It is the dawning of a new year, bright with possibilities. None of us can know what lies ahead, but some of us anticipate the future with a sense of dread, and some with joyful anticipation.
Quite a few studies by experts have underscored what our own observations probably lead us to believe: people who think positively about life tend to be more enjoyable to be around, experience less stress, and actually extend their lifespan. That’s very motivating!
Researchers at Yale University found that people who maintain a positive view of the aging process do more for their longevity than maintaining low blood pressure and healthy cholesterol, avoiding excess weight, refraining from smoking, and having a habit of regular exercise, even though these proven health strategies are known to add 3-4 years to one’s life! 1
A similar study at the University of Texas found that people who maintain positive emotions and thoughts are far less likely to become frail as they go through life. One reason for this may be that a positive, upbeat person is likely to have more social connections to sustain them. Just think of how you are drawn to such people!
The study asked participants to reflect on their thoughts over the past week and measure how often they experienced these positive affirmations:
“I felt that I was just as good as other people.”
“I felt hopeful about the future.”
“I was happy.”
“I enjoyed life.”
Those with a higher incidence of such positive emotions and thoughts were followed for a period of seven years and found to be far less likely to become frail than participants with fewer positive thoughts.2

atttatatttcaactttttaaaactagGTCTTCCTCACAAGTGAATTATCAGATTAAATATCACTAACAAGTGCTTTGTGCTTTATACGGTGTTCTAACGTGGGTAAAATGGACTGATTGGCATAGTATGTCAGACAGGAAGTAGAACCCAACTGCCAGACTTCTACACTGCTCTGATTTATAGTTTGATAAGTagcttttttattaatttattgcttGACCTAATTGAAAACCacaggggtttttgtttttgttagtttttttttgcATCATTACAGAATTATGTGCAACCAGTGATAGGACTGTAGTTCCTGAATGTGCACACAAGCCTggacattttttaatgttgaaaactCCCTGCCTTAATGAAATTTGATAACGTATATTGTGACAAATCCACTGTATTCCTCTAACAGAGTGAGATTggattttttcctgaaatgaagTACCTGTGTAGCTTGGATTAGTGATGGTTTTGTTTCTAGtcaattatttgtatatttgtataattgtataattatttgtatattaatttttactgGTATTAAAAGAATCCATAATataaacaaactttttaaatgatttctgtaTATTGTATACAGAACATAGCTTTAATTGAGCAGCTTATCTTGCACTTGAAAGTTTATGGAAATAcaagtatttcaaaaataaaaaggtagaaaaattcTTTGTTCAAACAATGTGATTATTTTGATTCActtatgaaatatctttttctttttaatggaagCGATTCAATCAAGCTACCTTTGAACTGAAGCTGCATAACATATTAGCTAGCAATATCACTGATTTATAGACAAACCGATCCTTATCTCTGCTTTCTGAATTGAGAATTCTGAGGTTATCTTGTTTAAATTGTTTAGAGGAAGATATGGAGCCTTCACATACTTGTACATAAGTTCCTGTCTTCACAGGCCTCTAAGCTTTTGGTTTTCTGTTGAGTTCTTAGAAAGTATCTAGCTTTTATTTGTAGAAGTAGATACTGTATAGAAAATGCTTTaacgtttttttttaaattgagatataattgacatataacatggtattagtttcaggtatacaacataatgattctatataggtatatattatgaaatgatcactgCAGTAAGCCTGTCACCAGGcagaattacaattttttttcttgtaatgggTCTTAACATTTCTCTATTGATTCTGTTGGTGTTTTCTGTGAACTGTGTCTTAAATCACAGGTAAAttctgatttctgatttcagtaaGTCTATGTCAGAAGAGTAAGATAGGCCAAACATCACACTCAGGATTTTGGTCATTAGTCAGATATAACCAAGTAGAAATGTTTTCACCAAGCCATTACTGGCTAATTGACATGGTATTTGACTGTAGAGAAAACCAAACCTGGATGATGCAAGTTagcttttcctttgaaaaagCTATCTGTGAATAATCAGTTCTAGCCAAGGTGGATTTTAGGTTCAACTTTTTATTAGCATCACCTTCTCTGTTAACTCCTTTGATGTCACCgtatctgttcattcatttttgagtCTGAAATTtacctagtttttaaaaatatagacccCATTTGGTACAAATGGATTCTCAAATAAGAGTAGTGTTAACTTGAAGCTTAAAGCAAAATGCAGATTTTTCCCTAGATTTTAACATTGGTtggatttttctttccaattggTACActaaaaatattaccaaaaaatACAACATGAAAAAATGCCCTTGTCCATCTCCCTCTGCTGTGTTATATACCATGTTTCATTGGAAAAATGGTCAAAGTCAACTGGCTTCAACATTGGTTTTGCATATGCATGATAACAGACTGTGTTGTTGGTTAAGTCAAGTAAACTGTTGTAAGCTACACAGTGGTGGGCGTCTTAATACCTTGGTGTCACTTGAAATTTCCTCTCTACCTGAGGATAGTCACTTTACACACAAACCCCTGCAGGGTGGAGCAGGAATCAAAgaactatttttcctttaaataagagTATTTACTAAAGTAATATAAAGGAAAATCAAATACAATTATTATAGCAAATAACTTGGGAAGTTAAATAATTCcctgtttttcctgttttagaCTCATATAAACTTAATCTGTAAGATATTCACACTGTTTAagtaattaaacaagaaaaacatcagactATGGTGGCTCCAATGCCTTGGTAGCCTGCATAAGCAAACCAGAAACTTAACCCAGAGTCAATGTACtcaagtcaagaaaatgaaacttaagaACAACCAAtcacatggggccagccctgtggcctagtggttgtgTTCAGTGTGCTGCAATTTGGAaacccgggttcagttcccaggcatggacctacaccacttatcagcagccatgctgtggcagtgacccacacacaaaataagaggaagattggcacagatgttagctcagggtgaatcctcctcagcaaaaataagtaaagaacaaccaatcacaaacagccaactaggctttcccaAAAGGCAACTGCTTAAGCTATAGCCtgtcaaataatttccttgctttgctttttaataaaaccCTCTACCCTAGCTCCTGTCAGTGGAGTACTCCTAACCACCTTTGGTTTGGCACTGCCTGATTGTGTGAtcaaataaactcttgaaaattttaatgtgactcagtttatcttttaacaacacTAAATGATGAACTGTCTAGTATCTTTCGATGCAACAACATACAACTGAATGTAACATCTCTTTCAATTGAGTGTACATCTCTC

If positive thinking does so much to improve our overall well-being, how can we cultivate it as a habit?
*Choose your focus. While we don’t want to deny the reality of difficult circumstances, most days have their measure of grace and mercy mixed in with challenges. We can choose to focus on the bad or the good. Just think of how one rude driver can put a dark cloud over your whole commute, while hundreds of well- mannered drivers never register on our consciousness! We can literally train our brain to rehearse deeds of kindness, gracious words, and happy events as a focus rather than let our mood be plunged into darkness by the harshness we sometimes encounter.
*Choose your friends. Everyone has a few negative people in their circle of friends and family, but we do have the power to limit their impact on us. Setting limits with the “stinkers and sinkers” in our lives can be an important step toward a more positive mental landscape.
*Choose your worldview. Are we just adrift in the world, sitting ducks in a game of fate? Are we masters of our world, who just need to manage our lives with greater expertise? Is the world a good place with a few hurtful people, or a hurtful place with a few good people? Is there a God in control who can be trusted to bring us through life with kind oversight, come what may? These questions are really at the heart of whether we will live our lives with hopeful optimism or despair.
*Choose your content. Positive thinking and emotions can be supported by uplifting music, literature, art, and humor! We can choose the content that comes into our minds, and focusing on what is beautiful, true, and worthwhile can bring peace and long life!
Happy New Year from all of us at Cascade Companion Care!
1“Positive Thinking Extends Life”, BBC news report of research originally published in the Journal of Personality and Social Psychology, 7/29/2002.
2“Onset of Frailty in Older Adults and the protective Role of Positive Affect”, Glenn V. Ostir, Kenneth J. Ottenbacher and Kyriakos S. Markides, University of Texas Medical Branch at Galveston; Psychology and Aging, Vol. 19, No. 3.